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Richard Derus
Oct 31, 2017 rated it really liked it
Rating: 4.5* of five

UPDATE 7 November 2017: This deserving collection has won a 2017 Kirkus Prize!

This edition's review is coming on my blog, Expendable Mudge Muses Aloud, during Booksgiving! That's my book-gifting guide for the perplexed from 24 November to 24 December, if you're wondering.

This title also appears in the semi-final round of the Goodreads Choice Awards and I strongly encourage you to vote it through to the next round! Please? Pretty please with real, delicious sugar on top?
Ifeyinwa
Jun 12, 2017 rated it it was amazing
Shelves: favorites
As Nakia said, "the first story went off like a firecracker out the gate." And, this collection of short stories ended with a bang! In this book, no two short stories are like the other in terms of plot, pace or tone. This collection is not only a testament of Lesley's writing prowess but a display of her ingenuity.

Also, Lesley's writing pulled me all the way in! It said, "Girl, lean in. No, a little closer. Closer." Her words sucked me right in & made me feel everything that her characters
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Darkowaa
Sep 25, 2017 rated it really liked it
!!! http://africanbookaddict.com/2017/12...

4.5 stars. This collection of stories is out of this world - literally! I really loved Arimah’s wild imagination and the finesse with which she created worlds I never knew could exist. This collection embodies how a short story collection should be: ORIGINAL, unpredictable, startling and out-of-the-box.

Nakia
May 24, 2017 rated it really liked it
More like 4.5 stars.

This collection of short stories is AMAZING. The first story went off like a firecracker out of the gate, and I was glued all the way thru until the end.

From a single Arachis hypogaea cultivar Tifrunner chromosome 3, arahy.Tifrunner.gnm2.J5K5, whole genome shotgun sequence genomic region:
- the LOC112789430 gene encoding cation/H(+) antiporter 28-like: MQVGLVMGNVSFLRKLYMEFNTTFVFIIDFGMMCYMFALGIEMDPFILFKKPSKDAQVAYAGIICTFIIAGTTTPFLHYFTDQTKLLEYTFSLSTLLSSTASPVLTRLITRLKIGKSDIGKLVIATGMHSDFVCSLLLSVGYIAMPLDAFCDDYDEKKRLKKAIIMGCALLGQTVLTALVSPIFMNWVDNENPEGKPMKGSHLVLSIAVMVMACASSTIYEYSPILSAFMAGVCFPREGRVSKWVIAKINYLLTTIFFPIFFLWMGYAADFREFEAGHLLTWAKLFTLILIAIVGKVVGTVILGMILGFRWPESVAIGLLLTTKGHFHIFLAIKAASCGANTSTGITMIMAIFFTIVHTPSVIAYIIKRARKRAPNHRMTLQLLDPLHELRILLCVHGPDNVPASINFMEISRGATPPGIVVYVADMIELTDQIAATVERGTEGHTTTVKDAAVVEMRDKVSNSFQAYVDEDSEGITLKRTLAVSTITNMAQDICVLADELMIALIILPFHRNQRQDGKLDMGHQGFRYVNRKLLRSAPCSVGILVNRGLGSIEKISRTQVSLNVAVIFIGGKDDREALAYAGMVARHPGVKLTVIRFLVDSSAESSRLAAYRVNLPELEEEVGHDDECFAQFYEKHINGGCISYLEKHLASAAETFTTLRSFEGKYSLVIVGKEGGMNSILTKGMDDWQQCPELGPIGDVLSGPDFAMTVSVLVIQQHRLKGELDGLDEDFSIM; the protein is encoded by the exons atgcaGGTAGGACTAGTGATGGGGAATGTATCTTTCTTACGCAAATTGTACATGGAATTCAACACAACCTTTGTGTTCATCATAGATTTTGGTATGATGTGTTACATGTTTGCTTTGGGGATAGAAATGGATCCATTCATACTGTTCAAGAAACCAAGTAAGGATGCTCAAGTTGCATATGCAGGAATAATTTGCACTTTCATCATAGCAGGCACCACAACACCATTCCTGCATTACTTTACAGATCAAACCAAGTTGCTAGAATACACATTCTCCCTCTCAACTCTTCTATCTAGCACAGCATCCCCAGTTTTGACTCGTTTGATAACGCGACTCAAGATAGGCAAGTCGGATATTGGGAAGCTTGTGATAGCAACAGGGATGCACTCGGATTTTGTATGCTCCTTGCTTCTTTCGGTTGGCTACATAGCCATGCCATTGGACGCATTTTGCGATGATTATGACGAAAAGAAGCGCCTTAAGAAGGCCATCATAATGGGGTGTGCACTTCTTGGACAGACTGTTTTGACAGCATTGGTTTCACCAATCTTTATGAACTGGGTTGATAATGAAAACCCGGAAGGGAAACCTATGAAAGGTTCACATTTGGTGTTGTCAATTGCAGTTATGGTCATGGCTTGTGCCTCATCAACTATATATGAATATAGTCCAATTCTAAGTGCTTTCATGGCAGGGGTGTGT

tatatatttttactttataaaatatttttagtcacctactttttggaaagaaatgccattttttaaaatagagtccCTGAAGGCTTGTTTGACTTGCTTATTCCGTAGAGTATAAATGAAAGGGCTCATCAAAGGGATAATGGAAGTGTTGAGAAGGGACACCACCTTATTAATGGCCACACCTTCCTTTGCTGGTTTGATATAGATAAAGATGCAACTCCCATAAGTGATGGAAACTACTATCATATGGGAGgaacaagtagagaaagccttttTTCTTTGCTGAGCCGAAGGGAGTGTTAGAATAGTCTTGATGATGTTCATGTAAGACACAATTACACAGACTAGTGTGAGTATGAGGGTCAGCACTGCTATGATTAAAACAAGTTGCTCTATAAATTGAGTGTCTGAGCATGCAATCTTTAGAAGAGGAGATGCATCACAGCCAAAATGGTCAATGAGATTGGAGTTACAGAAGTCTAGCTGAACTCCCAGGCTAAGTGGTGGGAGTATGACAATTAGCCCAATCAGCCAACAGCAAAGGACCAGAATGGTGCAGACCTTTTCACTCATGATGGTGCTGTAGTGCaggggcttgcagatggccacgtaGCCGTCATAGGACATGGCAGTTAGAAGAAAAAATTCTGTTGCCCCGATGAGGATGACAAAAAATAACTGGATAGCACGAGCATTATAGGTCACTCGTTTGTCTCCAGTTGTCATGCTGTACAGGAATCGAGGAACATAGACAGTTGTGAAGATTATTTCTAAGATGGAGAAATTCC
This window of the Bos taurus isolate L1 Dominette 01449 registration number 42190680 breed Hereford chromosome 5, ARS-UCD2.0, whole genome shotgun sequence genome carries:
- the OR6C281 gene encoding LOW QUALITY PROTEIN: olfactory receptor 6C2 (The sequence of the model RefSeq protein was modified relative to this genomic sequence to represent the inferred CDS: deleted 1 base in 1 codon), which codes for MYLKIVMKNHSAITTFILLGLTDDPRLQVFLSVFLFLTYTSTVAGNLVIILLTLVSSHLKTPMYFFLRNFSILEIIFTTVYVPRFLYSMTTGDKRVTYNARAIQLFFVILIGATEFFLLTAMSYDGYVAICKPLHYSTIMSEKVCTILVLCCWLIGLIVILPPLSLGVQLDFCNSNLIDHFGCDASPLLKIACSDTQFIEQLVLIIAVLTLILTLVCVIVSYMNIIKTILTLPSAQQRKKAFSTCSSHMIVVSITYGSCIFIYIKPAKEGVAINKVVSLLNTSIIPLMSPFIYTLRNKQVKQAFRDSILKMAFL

Lesley’s stories are simple, but also brilliant, deep, magical, and a whole lot of other good and great stuff. She gives small glimpses into Nigerian and Nigerian immigrant life, placing the ordinary in extraordinary circumstances. I loved this collection mostly because the stories are witty, and many of them have complicate
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aPriL does feral sometimes
‘What it Means When a Man Falls from the Sky’ is a wondrous collection of short stories, which take place mostly in Nigeria or Africa. The stories stunned me by their cleverness, symbolic insight and strong emotion. Yet, the writing itself is simple and direct. Lesley Nneka Arimah, the author, has a terrific talent for symbolic expression. Male readers may feel these stories are focused on a female point of view. Yes, they are. But the human universals of being poor, or being mad, of family, of ...more
Alana Benjamin
This short story collection is masterful! This is probably my favourite fiction debut of 2017.

The author's sheer wit and charm shines through in every story. Although most of the stories are speculative fiction and within magical realism genre, each story is very much relatable and you fall very deep into the story. The stories are haunting and intriguing. I have thought about these stories days after reading them.

I, especially, love how each story is about a girl or a woman navigating their w
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Rachel León
May 04, 2017 rated it really liked it
My expectations were very high for this short story collection and it didn't disappoint. Lesley Nneka Arimah is a writer I'll be watching and anxious to read again.
Benji
Dec 03, 2017 rated it really liked it  ·  review of another edition
Shelves: read-2017
4.5*.

I've given myself a couple of days to digest this, and I can without doubt say that this one of the best short story collections I've read in a long time. I'm not going to bother reviewing it because I'm still ill and, well, other people have accurately summed up what I thought about it already, but this is a powerful - and often moving - collection of stories, with no weak spots. (Just a couple of stories that are less mind-blowing, but still superb.)

A must read.
Jerrie (redwritinghood)